Web Application Security

Have you ever hacked a website? Have you ever stolen a database or executed unauthorized commands remotely on a server? Ever stolen a user account with JavaScript? But better, yet: Have you ever fixed security vulnerabilities? The great and fun hands-on experience on web application security is not only for beginners. Its a back-and-forth between attacking and protecting, discussing the quick-and-dirty fixes and comparing them to better architectural changes to prevent such mistakes in the future.

In this workshop you will learn how to fix and secure a horribly insecure classified ad application against the most common and severe attacks on web applications.

You’ll learn systematically about the most critical security vulnerabilities in web applications, you will get enough well guided hands-on experience in first finding a vulnerability, executing attacks, and finally fixing it once and for all. Step by step we’ll secure the application and you’ll see how easy it is to avoid critical mistakes. You’ll learn and understand concepts and principles, rather than a certain framework or language. Despite the fact that we’ll hack and protect a Java-Application, every concept is technology independent and can be directly transferred to .net, PHP, or other technologies. You don’t even have to know any Java to have fun and learn a lot in this workshop!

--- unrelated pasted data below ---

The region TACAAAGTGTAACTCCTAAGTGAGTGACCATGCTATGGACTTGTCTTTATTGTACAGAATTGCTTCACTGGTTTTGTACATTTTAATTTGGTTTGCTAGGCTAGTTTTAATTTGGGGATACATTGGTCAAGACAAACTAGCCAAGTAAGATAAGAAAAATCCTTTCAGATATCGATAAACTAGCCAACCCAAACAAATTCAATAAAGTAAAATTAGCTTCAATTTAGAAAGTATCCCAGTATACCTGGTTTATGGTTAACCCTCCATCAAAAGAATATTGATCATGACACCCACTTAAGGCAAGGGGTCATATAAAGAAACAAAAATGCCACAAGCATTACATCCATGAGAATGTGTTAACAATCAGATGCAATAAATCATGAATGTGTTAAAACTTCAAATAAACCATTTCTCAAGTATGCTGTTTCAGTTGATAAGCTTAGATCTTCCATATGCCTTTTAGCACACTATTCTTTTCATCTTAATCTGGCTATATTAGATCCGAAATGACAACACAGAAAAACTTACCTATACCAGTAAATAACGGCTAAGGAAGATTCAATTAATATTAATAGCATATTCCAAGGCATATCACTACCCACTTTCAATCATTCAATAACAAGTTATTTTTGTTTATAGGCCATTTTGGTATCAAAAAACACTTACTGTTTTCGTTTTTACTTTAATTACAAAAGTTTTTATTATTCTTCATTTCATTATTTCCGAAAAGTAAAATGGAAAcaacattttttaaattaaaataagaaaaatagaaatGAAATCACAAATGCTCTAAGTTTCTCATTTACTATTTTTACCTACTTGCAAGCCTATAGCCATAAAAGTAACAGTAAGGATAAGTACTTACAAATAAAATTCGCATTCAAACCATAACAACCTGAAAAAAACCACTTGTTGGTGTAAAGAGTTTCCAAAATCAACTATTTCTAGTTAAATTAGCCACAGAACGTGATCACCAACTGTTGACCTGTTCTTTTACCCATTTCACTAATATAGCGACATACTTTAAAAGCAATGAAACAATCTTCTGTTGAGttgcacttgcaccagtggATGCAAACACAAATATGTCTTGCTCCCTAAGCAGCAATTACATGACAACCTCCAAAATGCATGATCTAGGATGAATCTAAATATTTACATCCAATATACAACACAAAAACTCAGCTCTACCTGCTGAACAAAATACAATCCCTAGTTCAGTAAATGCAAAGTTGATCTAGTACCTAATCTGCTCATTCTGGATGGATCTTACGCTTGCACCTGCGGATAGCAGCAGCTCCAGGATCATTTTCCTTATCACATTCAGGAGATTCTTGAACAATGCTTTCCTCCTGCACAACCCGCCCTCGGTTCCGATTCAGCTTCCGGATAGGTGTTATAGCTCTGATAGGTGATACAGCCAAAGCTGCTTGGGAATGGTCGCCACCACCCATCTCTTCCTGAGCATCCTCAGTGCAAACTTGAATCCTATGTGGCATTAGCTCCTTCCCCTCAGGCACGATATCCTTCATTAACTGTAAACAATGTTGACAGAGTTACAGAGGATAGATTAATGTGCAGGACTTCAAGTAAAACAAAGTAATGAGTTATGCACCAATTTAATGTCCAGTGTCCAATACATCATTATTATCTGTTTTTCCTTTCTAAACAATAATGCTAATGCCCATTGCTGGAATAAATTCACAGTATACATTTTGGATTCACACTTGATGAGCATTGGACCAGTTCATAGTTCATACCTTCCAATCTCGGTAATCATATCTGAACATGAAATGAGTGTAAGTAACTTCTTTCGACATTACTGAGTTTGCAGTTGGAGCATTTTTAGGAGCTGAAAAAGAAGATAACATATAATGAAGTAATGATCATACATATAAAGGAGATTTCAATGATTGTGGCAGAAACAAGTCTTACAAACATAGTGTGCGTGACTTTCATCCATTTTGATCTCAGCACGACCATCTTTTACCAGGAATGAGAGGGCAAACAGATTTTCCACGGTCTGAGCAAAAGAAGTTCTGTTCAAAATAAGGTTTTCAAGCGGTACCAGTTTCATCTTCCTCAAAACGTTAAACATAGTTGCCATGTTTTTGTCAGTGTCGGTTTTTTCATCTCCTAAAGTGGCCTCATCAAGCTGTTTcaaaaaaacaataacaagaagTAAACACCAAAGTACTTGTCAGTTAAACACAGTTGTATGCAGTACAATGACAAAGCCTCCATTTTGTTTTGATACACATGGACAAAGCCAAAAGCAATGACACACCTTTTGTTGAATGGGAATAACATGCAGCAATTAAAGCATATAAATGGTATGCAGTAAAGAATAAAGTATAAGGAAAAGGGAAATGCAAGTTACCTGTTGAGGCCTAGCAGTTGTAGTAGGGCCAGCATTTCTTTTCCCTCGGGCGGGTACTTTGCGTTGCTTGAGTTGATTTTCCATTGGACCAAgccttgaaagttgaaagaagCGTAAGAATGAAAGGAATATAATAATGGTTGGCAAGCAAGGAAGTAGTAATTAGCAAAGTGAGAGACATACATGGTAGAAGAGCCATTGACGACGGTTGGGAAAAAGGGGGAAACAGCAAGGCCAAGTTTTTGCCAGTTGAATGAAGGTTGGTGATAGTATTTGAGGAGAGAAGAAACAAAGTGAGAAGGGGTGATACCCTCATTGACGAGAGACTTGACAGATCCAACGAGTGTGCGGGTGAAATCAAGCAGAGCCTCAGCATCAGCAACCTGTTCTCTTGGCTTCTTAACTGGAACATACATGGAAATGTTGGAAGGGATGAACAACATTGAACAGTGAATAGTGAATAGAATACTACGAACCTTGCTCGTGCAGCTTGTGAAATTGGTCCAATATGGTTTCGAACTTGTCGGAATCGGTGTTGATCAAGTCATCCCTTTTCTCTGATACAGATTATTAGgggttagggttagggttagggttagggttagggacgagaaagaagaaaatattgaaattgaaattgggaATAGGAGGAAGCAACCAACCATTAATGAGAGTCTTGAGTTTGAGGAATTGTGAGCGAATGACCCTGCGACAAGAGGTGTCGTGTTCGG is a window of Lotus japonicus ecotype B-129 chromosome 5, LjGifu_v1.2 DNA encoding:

• Introduction to OWASP
  • SQL Injection
  • Authentication (including and beyond passwords)
  • Cracking and securing passwords
  • Securing your cookies from the cookie monster
  • TLS
  • Command Injection
  • Cross Site Scripting (XSS)
  • Insecure Deserialization
  • XML External Entity Attacks
  • Session Hijacking and Session Fixation
  • Input Validation vs. Output Escaping
  • Cross Site Request Forgery
  • Same Origin Policy
  • Security Headers (CSP, CORS, and many, many more)
  • Clickjacking
  • Tools (sqlmap, OWASP ZAP, …)
  • Authorization (Access Control)


You should be familiar with at least one programming language, and have at least a basic understanding of the terms http, HTML, browser, client, and server.


You’ll need your own laptop with administrative privileges, including pre-installed VirtualBox (VMware Workstation or VMware Player should also work, but you’ll know more about it than I do).

About the Speaker